Taliban takes Afghanistan’s 3rd-largest city, further squeezing embattled gov’t

Seizure of Herat marks biggest prize yet for Taliban, which has captured 11 provincial capitals in blitz before end of US mission

Taliban fighters patrol inside the city of Ghazni, southwest of Kabul, Afghanistan,  on Thursday, August 12, 2021. (AP Photo/Gulabuddin Amiri)
Taliban fighters patrol inside the city of Ghazni, southwest of Kabul, Afghanistan, on Thursday, August 12, 2021. (AP Photo/Gulabuddin Amiri)

KABUL, Afghanistan (AP) — The Taliban captured Afghanistan’s third-largest city and a strategic provincial capital near Kabul on Thursday, further squeezing the country’s embattled government just weeks before the end of the American military mission there.

The seizure of Herat marks the biggest prize yet for the Taliban, which has taken 11 of Afghanistan’s 34 provincial capitals as part of a weeklong blitz.

Taliban fighters rushed past the Great Mosque in the historic city — which dates to 500 BC and was once a spoil of Alexander the Great — and seized government buildings.

Witnesses described hearing sporadic gunfire at one government building, while the rest of the city fell silent under the insurgents’ control.

The capture of Ghazni, meanwhile, cuts off a crucial highway linking the Afghan capital with the country’s southern provinces, which similarly find themselves under assault as part of an insurgent push some 20 years after United States and NATO troops invaded and ousted the Taliban government.

While Kabul itself isn’t directly under threat yet, the losses and the battles elsewhere further tighten the grip of a resurgent Taliban estimated to now hold some two-thirds of the nation.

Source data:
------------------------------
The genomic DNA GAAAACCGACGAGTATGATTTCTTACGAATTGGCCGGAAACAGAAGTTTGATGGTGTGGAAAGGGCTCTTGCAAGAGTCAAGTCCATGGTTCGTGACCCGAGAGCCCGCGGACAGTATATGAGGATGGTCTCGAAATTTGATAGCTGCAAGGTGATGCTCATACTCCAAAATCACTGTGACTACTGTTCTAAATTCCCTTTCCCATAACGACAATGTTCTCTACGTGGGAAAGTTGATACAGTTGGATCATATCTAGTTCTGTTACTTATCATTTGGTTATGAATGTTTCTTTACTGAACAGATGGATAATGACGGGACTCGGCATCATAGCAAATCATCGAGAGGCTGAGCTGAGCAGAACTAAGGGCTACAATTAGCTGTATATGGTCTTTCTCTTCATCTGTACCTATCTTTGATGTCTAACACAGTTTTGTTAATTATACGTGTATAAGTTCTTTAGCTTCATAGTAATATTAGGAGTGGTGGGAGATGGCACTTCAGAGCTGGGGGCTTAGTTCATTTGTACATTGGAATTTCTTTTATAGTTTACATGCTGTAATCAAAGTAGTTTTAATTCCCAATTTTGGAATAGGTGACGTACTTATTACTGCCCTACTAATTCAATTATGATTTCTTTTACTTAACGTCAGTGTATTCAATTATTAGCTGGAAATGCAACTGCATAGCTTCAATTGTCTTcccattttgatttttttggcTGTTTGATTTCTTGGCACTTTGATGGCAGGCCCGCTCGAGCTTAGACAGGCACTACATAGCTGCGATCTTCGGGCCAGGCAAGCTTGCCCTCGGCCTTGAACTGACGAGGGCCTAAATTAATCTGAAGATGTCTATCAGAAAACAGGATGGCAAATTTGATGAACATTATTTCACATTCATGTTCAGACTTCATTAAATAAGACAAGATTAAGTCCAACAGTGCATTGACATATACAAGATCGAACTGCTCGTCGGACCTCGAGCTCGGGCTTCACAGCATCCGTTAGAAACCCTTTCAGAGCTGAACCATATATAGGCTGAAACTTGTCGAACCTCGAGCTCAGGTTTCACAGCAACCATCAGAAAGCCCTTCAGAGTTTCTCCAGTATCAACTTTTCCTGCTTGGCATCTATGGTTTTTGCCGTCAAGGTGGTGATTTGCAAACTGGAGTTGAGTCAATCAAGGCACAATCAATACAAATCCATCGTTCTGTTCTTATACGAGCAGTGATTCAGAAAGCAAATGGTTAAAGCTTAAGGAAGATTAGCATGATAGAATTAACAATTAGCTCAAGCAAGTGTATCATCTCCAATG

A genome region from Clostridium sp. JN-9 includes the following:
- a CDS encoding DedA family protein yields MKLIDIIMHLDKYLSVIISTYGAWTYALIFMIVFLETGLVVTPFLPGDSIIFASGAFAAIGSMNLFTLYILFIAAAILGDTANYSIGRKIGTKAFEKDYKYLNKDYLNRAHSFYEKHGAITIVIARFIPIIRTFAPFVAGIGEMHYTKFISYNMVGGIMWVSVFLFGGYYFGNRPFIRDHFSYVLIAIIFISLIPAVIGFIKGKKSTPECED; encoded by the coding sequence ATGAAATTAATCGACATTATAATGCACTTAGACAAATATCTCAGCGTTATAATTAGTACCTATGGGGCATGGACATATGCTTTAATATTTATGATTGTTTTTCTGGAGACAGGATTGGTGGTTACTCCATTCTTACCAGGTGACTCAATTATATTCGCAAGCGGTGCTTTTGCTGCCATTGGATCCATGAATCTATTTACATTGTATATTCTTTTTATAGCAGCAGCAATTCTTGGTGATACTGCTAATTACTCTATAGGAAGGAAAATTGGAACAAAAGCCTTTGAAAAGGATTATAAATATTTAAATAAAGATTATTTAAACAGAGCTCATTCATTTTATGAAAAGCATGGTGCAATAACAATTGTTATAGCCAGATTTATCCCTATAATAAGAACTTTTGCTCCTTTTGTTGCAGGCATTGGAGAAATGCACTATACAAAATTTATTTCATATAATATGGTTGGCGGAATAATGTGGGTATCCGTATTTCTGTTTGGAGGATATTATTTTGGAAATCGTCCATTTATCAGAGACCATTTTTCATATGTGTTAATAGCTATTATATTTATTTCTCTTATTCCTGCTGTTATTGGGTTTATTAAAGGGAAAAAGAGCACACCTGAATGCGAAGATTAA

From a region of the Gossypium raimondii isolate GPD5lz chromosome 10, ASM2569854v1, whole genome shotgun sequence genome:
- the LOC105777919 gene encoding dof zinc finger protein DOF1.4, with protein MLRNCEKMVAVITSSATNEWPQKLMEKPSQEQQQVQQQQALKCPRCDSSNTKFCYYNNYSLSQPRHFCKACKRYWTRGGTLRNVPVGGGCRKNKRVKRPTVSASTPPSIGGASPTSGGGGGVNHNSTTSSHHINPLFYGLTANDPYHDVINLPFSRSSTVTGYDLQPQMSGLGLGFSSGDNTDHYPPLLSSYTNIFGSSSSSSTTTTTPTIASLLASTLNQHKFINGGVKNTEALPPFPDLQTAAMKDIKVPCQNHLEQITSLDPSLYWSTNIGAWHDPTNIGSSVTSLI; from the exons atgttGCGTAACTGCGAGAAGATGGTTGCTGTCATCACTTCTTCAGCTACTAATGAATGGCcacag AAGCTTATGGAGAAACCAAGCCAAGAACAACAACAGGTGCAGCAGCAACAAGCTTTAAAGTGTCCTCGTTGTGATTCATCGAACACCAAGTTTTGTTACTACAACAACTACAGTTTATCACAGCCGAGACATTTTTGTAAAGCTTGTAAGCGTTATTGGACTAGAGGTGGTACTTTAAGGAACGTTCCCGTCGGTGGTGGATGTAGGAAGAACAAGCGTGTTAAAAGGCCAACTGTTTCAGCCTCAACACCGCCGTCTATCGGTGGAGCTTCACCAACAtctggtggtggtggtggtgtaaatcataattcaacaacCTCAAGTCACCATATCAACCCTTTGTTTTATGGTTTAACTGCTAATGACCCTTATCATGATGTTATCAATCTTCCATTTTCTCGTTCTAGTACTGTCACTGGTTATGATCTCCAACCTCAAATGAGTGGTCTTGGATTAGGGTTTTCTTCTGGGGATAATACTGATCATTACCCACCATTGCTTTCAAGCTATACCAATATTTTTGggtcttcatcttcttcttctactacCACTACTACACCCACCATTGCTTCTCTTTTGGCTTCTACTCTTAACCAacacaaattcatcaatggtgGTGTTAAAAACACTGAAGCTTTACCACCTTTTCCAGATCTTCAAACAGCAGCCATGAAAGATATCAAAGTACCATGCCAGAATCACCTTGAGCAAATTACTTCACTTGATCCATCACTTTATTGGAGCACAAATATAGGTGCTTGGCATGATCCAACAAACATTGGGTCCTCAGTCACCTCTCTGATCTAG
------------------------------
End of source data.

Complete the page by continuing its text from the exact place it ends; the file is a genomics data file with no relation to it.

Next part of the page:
Thousands of people have fled their homes amid fears the Taliban will again impose a brutal, repressive government, all but eliminating women’s rights and conducting public amputations, stonings and executions.

Peace talks in Qatar remain stalled, though diplomats met throughout the day.

The latest US military intelligence assessment suggests Kabul could come under insurgent pressure within 30 days and that, if current trends hold, the Taliban could gain full control of the country within a few months.

The Afghan government may eventually be forced to pull back to defend the capital and just a few other cities in the coming days if the Taliban keeps up its momentum.

The onslaught represents a stunning collapse of Afghan forces and renews questions about where the over $830 billion spent by the US Defense Department on fighting, training those troops, and reconstruction efforts went — especially as Taliban fighters ride on American-made Humvees and pickup trucks with M-16s slung across their shoulders.

Map shows areas controlled by Taliban. (AP)

Afghan security forces and the government have not responded to repeated questions from journalists over the days of fighting, instead issuing video communiques that downplay the Taliban advance.

Herat had been under militant attack for two weeks, with one wave blunted by the arrival of warlord Ismail Khan and his forces. But on Thursday afternoon, Taliban fighters broke through the city’s defensive lines.

Afghan lawmaker Semin Barekzai also acknowledged the city’s fall to the Taliban, saying that some officials there had escaped.

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